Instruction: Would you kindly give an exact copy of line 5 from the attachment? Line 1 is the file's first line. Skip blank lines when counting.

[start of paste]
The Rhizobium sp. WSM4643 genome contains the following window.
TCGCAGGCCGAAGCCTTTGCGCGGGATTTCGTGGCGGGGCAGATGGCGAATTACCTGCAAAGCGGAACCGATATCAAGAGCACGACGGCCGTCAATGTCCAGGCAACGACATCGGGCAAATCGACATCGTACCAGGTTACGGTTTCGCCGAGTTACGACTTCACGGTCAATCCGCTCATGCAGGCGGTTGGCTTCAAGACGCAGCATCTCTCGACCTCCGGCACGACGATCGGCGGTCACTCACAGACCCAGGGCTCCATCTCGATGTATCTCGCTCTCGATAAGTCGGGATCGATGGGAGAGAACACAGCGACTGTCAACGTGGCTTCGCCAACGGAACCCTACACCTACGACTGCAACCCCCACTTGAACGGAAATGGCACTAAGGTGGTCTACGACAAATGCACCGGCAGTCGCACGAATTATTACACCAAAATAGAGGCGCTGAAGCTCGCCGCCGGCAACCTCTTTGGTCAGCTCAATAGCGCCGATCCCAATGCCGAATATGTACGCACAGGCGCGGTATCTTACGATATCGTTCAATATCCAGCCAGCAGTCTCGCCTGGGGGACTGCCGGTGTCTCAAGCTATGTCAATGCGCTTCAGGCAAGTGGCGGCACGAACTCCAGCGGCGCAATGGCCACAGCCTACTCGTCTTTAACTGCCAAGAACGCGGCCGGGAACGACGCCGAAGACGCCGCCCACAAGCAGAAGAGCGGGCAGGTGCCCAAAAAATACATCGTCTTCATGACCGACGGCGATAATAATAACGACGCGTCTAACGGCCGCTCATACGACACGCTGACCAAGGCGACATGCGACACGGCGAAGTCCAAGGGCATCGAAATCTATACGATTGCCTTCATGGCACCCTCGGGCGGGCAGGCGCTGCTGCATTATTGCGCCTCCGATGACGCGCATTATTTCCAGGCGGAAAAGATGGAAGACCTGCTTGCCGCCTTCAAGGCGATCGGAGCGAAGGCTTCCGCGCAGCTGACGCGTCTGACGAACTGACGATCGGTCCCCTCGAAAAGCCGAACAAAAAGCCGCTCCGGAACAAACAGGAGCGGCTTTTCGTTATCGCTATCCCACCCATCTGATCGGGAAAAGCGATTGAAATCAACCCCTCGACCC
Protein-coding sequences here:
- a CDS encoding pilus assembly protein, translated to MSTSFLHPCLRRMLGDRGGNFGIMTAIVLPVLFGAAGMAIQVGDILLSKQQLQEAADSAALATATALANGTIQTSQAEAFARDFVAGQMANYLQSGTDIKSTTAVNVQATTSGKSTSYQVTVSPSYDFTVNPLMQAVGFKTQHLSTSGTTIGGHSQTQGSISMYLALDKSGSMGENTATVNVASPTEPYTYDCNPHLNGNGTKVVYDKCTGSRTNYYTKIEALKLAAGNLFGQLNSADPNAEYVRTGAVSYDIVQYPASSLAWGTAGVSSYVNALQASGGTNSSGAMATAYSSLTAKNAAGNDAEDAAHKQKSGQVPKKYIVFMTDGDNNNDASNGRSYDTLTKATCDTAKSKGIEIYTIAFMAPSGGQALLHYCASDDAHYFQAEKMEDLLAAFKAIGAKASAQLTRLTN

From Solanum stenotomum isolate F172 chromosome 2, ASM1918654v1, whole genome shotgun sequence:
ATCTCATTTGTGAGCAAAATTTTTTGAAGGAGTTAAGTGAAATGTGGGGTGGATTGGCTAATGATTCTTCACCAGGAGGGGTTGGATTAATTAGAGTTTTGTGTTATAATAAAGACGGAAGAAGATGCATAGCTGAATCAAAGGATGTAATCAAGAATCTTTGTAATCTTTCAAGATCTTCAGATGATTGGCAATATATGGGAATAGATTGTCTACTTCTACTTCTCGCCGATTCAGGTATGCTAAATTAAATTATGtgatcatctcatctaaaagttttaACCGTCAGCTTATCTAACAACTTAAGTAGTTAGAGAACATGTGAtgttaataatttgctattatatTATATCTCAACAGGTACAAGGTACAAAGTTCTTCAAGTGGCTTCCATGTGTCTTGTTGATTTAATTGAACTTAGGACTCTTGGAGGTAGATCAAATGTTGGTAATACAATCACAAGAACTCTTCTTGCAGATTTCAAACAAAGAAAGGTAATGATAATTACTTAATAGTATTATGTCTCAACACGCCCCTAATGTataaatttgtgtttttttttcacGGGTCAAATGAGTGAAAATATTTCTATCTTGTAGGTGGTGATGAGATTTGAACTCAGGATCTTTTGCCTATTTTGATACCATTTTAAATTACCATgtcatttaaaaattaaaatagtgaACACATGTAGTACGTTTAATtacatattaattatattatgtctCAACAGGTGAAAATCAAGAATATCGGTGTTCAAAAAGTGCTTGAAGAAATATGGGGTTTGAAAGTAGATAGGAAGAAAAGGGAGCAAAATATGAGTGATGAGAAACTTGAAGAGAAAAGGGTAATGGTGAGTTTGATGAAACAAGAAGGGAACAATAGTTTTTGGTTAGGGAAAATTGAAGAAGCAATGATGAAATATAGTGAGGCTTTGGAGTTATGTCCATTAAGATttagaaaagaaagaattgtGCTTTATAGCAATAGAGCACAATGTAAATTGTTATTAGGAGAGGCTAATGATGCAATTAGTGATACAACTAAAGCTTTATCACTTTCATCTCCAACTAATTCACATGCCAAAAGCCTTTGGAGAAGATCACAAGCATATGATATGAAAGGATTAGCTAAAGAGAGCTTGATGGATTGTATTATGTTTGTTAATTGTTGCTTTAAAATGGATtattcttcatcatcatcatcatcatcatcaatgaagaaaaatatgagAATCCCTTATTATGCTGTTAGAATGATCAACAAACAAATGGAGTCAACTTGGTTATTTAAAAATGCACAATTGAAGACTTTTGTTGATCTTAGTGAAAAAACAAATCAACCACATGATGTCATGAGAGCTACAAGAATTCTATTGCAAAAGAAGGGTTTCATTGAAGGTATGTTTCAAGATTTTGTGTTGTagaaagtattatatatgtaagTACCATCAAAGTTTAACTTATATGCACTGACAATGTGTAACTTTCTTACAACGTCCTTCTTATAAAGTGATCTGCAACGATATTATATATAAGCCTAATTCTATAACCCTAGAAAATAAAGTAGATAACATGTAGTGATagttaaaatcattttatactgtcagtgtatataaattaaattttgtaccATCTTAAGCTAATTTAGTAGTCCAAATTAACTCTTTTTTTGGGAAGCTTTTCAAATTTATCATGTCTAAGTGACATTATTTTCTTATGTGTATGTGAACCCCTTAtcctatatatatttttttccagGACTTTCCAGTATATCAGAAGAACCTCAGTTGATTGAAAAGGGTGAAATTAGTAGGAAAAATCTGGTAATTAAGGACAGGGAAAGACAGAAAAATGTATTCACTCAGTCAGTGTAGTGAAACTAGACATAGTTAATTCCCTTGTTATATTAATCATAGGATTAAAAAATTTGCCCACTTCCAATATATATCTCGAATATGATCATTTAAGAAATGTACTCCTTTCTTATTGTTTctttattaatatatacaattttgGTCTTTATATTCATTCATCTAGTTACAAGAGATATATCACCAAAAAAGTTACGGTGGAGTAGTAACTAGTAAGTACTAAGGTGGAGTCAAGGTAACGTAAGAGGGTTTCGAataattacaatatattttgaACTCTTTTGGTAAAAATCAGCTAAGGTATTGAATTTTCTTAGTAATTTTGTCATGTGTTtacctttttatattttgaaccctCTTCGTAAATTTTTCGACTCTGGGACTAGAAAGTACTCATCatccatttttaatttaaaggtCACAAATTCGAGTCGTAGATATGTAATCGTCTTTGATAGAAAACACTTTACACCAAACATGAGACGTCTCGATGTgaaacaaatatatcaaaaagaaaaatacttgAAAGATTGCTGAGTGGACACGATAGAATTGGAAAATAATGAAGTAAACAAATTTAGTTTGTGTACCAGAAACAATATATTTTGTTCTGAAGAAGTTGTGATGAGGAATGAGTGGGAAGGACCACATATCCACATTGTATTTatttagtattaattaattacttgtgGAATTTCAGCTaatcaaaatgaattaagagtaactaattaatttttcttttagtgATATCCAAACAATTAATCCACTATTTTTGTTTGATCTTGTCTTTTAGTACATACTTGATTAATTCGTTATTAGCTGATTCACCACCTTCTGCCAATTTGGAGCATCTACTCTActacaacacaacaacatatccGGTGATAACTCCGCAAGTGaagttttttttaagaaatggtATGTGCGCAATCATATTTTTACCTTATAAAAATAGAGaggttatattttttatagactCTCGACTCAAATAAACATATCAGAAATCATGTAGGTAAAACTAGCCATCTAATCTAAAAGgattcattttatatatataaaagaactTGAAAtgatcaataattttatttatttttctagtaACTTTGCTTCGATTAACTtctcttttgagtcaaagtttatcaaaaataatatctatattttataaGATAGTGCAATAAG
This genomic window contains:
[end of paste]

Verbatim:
From Solanum stenotomum isolate F172 chromosome 2, ASM1918654v1, whole genome shotgun sequence: